“God has always been charting our steps,” she said. “He’s been there with us all along. Always has been. With our children, and our grandchildren. And now he’s right here, visibly standing with us and communicating with us as church, through all of us — it’s the freaking explosion of the Holy Spirit and Jesus Christ and the Father, you knucklehead — and you’re not aware of it.”
“I’m aware of it!” Noah shouted, almost sure that he was.
“Ok, then,” she said, stepping back and folding her arms. “Why did the Father give us Jesus Christ?” Noah looked off to his left, evaluating whether this was a trick question. “It’s easy, Noah, but you aren’t listening, are you?”
“This isn’t fair, Angela,” Noah said.
“No it’s not,” she said. “I’ve never had to be blunt with you before, but the days are new. It’s always been a critical thing to live in the Spirit, but now it’s life or death. You are so close, Noah.” She stopped suddenly, looked around the living room, and began straightening things up. She grabbed the coffee cups and went into the kitchen.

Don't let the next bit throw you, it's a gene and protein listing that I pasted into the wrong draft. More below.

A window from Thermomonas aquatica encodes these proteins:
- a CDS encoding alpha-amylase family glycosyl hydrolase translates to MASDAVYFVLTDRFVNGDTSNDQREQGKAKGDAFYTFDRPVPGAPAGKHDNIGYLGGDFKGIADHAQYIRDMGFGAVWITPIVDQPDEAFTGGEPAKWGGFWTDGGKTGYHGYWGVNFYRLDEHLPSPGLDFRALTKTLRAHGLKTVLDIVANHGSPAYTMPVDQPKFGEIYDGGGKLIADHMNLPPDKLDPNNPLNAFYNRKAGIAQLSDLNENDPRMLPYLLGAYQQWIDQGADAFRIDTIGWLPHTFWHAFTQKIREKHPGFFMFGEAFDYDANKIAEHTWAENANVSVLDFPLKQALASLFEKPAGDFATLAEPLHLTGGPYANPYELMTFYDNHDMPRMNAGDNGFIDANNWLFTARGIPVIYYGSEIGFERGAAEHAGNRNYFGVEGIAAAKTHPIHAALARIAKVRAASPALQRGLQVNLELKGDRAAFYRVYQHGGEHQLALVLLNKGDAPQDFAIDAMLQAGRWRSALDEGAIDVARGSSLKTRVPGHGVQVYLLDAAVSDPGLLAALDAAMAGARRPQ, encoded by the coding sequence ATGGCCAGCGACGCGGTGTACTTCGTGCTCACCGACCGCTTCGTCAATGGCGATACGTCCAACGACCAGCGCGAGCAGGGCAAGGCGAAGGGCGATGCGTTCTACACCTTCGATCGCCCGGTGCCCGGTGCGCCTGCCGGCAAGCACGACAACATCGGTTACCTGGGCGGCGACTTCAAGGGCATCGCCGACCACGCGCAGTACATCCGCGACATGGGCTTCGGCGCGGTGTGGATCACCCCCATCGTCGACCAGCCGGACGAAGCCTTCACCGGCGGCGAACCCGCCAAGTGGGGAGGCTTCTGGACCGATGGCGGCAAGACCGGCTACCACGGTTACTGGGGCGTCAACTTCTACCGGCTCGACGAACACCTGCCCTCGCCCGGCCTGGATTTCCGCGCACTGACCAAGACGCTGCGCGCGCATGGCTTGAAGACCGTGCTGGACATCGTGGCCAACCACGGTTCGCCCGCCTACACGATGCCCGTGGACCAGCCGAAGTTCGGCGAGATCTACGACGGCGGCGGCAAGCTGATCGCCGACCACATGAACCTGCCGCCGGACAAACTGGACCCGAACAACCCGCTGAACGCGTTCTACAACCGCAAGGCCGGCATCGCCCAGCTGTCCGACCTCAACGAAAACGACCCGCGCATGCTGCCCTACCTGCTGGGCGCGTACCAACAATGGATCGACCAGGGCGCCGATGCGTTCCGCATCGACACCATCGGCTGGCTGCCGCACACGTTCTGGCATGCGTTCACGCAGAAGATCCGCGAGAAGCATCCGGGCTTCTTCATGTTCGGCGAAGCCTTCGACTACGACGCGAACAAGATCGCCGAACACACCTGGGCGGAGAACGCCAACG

“That’s it?” Noah shouted over to her.
“Yes,” she said.
“Did Jesus tell you to back off!” he yelled from the living room.
“Actually, Noah,” Angela said, turning to him, walking back from the kitchen. She nodded her head, and finally smiled at him. “Yes, he did. Just now. He told me that I had said enough.”
“Well, then,” Noah said back to her, pointing for emphasis. “You tell him thanks, from me.”
Angela laughed, pleasantly, which was very unnerving.
“Maybe you should just tell him yourself, Noah.”